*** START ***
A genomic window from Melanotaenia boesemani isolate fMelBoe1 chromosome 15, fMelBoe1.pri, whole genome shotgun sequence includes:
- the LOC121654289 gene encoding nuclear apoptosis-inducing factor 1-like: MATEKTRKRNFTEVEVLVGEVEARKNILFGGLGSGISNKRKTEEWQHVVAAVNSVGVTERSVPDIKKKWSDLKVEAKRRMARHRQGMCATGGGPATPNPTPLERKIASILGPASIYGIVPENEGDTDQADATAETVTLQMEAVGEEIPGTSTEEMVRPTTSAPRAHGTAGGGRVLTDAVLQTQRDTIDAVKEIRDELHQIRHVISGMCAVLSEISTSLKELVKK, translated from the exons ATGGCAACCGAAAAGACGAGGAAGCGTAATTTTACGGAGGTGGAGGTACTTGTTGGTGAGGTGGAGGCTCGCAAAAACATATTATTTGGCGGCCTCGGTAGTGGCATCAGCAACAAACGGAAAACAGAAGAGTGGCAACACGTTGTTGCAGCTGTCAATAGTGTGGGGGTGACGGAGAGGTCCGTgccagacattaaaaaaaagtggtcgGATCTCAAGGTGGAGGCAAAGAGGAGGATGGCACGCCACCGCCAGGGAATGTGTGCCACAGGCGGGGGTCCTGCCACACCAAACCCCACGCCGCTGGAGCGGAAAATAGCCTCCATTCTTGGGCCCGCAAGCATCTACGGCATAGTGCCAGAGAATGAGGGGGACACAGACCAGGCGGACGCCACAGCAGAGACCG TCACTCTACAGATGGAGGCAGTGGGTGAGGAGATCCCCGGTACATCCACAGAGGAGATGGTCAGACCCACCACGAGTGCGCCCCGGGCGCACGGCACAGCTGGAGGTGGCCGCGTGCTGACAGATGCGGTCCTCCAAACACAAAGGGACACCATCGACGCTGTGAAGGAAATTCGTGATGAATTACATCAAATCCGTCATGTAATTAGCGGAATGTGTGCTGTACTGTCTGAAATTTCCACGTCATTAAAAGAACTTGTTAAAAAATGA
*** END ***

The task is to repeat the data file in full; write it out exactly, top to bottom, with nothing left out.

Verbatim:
A genomic window from Melanotaenia boesemani isolate fMelBoe1 chromosome 15, fMelBoe1.pri, whole genome shotgun sequence includes:
- the LOC121654289 gene encoding nuclear apoptosis-inducing factor 1-like: MATEKTRKRNFTEVEVLVGEVEARKNILFGGLGSGISNKRKTEEWQHVVAAVNSVGVTERSVPDIKKKWSDLKVEAKRRMARHRQGMCATGGGPATPNPTPLERKIASILGPASIYGIVPENEGDTDQADATAETVTLQMEAVGEEIPGTSTEEMVRPTTSAPRAHGTAGGGRVLTDAVLQTQRDTIDAVKEIRDELHQIRHVISGMCAVLSEISTSLKELVKK, translated from the exons ATGGCAACCGAAAAGACGAGGAAGCGTAATTTTACGGAGGTGGAGGTACTTGTTGGTGAGGTGGAGGCTCGCAAAAACATATTATTTGGCGGCCTCGGTAGTGGCATCAGCAACAAACGGAAAACAGAAGAGTGGCAACACGTTGTTGCAGCTGTCAATAGTGTGGGGGTGACGGAGAGGTCCGTgccagacattaaaaaaaagtggtcgGATCTCAAGGTGGAGGCAAAGAGGAGGATGGCACGCCACCGCCAGGGAATGTGTGCCACAGGCGGGGGTCCTGCCACACCAAACCCCACGCCGCTGGAGCGGAAAATAGCCTCCATTCTTGGGCCCGCAAGCATCTACGGCATAGTGCCAGAGAATGAGGGGGACACAGACCAGGCGGACGCCACAGCAGAGACCG TCACTCTACAGATGGAGGCAGTGGGTGAGGAGATCCCCGGTACATCCACAGAGGAGATGGTCAGACCCACCACGAGTGCGCCCCGGGCGCACGGCACAGCTGGAGGTGGCCGCGTGCTGACAGATGCGGTCCTCCAAACACAAAGGGACACCATCGACGCTGTGAAGGAAATTCGTGATGAATTACATCAAATCCGTCATGTAATTAGCGGAATGTGTGCTGTACTGTCTGAAATTTCCACGTCATTAAAAGAACTTGTTAAAAAATGA